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Theater review by Raven Snook
The mutability of memory is at the heart of The Headlands, Christopher Chen’s clever if cold murder mystery at LCT3. Software designer and amateur sleuth Henry (an appealing Aaron Yoo) is obsessed with figuring out who killed his father, Tom (Edward Chin-Lyn), who was shot in the family’s San Francisco home 20 years earlier. Was it his dad’s disgruntled business partner (Henry Stram)? His mother’s possible lover (Johnny Wu)? Or was it a suicide that his mother (Laura Kai Chen) cleaned up? As Henry sifts through his own recollections and the imagined ones of his late parents, his view of his city and family shifts. The past upends the present.
Taking his time as the plot unravels, director Knud Adams elicits believable performances from the entire cast, though a few smaller parts—especially Henry’s girlfriend (Mahira Kakkar)—seem underwritten. Since the play moves back and forth in time on a blank white slate of a set, Ruey Horng’s vibrant projections are valuable both in setting the scenes and evoking the hazy nature of reminiscence. (Images fold in on themselves as though they were in a kaleidoscope.) Despite its noir trappings, including the unreliable narrator at its center, The Headlands isn’t really about who done it; it examines the reverberations of what was done and how little we know about our loved ones and ourselves. Yet considering the intense nature of the story, it’s strange how rarely it stirs the pulse. Intellectually stimulating but emotionally distant, it lands in your head but goes no further.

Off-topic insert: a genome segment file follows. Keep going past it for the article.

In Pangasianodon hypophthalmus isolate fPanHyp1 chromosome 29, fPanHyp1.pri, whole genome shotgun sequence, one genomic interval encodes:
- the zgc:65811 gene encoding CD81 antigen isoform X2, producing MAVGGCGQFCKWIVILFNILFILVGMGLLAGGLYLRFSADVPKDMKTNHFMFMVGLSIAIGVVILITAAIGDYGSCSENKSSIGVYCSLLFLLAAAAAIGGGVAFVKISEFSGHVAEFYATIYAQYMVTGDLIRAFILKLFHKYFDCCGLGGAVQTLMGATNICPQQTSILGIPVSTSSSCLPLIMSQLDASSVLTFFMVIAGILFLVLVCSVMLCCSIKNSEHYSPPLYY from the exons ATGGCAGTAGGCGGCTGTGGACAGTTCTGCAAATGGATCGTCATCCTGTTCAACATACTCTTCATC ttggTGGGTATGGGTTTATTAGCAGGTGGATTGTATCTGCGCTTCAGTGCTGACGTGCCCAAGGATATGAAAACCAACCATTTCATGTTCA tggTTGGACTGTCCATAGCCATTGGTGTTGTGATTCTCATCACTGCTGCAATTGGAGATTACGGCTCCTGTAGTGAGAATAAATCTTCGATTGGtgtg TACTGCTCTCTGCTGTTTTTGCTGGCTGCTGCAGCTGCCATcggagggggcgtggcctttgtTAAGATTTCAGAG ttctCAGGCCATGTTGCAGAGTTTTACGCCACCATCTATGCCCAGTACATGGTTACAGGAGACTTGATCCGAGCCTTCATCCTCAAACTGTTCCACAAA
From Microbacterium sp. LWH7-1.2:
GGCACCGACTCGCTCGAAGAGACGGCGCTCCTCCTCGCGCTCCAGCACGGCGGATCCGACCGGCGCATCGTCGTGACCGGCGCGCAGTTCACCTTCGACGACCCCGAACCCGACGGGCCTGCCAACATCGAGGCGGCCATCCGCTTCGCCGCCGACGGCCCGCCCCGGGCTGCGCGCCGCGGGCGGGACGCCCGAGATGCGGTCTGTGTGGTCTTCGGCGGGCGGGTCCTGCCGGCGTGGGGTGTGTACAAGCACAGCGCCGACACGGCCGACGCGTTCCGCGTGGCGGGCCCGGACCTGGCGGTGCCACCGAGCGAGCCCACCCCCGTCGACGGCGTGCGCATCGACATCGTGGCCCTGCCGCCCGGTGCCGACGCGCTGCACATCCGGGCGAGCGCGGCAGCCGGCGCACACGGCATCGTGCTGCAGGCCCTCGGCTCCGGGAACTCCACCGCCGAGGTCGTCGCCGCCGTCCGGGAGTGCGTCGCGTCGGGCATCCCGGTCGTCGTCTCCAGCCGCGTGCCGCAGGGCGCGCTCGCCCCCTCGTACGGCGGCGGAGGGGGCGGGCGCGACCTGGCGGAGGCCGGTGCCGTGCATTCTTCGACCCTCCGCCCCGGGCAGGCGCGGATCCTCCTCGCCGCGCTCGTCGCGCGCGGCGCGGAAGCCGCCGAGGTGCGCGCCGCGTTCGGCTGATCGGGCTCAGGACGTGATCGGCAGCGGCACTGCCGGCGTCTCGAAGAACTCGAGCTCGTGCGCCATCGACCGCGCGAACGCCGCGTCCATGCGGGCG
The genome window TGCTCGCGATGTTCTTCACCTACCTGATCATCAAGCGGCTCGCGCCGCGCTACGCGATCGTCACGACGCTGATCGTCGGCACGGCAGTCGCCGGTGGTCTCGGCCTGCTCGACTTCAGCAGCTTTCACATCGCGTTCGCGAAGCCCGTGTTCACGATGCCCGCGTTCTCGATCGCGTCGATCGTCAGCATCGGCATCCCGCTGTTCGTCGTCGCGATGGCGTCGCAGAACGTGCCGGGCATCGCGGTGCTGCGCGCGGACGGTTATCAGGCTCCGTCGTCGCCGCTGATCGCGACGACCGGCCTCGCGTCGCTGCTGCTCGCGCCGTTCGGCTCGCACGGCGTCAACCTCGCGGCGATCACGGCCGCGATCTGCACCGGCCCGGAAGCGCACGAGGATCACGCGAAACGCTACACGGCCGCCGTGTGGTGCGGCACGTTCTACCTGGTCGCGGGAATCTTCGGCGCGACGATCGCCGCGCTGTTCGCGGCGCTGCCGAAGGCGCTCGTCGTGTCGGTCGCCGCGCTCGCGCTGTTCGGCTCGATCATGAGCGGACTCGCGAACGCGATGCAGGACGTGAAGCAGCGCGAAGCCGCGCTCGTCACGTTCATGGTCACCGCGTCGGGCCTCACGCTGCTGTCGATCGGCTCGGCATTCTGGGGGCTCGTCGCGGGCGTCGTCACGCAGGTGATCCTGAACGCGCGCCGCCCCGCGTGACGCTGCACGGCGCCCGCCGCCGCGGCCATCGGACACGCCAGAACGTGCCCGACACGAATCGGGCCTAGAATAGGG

Clare Tow Theater (Off Broadway). By Christopher Chen. Directed by Knud Adams. With ensemble cast. Running time: 1hr 30mins. No intermission.